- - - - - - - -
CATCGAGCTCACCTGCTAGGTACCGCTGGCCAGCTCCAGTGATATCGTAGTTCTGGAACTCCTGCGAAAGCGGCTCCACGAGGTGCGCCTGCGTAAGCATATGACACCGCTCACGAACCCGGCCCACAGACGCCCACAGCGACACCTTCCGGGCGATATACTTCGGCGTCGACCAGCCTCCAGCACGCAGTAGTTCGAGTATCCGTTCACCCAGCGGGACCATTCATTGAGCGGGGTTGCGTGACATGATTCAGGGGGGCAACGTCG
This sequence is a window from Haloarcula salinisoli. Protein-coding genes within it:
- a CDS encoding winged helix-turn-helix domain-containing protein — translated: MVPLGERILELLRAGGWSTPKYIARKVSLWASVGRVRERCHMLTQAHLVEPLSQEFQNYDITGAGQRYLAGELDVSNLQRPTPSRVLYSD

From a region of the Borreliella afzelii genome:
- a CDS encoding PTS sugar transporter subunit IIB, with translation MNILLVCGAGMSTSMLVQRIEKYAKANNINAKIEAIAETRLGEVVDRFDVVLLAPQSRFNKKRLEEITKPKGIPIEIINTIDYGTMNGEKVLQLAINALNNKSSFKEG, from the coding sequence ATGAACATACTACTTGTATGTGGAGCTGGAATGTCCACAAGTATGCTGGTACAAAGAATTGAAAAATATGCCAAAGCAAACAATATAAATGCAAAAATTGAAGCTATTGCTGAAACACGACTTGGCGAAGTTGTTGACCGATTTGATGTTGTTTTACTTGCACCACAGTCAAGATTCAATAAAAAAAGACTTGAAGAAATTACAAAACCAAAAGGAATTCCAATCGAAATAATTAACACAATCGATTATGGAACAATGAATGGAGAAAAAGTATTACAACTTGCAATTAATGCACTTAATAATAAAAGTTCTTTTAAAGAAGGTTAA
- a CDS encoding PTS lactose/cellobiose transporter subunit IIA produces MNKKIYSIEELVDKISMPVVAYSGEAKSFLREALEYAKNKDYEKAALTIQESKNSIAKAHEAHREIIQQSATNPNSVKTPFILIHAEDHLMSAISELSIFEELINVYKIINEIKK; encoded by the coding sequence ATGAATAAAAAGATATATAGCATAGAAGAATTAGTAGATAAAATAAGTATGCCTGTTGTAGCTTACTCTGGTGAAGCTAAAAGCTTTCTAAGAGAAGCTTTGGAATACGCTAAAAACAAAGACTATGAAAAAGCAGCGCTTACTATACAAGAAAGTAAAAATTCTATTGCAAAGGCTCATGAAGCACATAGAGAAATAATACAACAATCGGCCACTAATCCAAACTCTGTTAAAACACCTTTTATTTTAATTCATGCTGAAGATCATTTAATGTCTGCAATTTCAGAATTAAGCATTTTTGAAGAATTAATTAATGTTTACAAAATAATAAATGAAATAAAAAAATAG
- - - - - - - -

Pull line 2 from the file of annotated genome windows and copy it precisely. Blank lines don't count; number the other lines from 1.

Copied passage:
This sequence is a window from Haloarcula salinisoli. Protein-coding genes within it: